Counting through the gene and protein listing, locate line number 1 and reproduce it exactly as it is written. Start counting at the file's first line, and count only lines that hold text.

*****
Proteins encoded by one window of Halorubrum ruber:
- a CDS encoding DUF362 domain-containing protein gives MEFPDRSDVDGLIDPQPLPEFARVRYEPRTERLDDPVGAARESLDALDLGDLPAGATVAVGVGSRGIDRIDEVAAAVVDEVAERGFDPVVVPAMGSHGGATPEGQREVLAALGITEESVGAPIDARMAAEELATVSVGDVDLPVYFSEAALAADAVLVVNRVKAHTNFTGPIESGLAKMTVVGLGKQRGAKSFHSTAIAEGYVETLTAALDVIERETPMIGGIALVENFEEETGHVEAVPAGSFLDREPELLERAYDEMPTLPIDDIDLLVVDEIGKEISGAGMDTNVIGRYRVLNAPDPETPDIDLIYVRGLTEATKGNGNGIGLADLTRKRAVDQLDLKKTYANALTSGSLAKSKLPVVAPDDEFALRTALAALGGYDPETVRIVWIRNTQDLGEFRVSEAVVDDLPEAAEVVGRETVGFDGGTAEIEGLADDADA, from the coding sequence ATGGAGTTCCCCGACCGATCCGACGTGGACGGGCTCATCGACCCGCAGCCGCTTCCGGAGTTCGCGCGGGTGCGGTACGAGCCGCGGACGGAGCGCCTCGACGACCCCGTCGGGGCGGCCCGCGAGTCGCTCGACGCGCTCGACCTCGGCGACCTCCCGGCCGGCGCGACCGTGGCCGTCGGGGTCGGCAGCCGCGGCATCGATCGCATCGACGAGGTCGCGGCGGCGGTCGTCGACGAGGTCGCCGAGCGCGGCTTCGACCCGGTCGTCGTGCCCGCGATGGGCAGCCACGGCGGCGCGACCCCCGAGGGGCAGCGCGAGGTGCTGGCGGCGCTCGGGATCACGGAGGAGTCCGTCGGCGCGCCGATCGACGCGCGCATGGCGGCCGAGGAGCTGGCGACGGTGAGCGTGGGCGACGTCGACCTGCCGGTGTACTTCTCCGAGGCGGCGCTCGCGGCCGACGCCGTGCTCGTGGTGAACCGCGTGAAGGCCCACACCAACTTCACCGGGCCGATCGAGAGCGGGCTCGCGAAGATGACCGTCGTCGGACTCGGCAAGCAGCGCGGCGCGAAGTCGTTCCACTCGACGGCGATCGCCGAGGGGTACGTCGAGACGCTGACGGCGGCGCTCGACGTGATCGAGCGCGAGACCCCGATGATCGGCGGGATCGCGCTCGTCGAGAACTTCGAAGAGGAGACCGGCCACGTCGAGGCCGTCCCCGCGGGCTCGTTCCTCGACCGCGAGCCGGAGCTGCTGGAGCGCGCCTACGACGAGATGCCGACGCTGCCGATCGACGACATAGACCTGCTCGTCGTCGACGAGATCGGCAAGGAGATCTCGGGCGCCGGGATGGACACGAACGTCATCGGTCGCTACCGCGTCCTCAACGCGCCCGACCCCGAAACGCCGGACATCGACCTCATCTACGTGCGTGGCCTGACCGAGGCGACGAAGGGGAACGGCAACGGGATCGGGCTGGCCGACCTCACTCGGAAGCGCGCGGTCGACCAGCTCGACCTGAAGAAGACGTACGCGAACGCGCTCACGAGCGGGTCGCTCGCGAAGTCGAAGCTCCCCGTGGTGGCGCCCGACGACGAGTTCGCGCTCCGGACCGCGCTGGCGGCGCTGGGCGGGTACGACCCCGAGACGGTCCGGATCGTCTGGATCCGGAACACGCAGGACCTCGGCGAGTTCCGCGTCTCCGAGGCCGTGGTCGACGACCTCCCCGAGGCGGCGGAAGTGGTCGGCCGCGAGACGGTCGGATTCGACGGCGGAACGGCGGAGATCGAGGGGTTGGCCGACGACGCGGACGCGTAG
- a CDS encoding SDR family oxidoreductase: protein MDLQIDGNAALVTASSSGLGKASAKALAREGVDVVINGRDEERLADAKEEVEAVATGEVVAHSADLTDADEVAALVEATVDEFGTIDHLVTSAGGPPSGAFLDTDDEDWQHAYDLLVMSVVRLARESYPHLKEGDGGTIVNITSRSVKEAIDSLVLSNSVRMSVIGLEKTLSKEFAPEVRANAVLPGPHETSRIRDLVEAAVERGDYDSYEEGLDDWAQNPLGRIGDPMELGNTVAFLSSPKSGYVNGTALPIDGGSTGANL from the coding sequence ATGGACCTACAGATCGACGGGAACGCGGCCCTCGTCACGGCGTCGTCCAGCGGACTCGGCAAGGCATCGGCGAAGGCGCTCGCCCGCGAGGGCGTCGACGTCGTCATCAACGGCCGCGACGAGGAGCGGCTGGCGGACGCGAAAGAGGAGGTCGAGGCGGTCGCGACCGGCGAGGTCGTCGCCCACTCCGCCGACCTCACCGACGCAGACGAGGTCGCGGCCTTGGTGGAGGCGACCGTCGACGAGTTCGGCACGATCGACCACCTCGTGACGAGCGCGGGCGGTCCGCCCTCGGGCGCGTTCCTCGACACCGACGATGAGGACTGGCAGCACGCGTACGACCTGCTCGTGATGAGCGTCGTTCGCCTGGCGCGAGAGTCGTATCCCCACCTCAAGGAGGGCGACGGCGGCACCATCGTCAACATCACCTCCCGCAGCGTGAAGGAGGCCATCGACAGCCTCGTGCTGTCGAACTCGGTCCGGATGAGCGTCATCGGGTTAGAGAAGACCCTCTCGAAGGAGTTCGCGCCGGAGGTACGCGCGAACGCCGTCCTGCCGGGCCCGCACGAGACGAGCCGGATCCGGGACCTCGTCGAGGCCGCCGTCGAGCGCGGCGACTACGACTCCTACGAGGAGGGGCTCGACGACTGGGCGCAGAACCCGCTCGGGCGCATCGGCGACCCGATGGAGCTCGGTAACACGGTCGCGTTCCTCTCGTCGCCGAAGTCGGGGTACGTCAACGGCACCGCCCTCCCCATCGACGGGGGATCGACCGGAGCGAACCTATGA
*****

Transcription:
Proteins encoded by one window of Halorubrum ruber: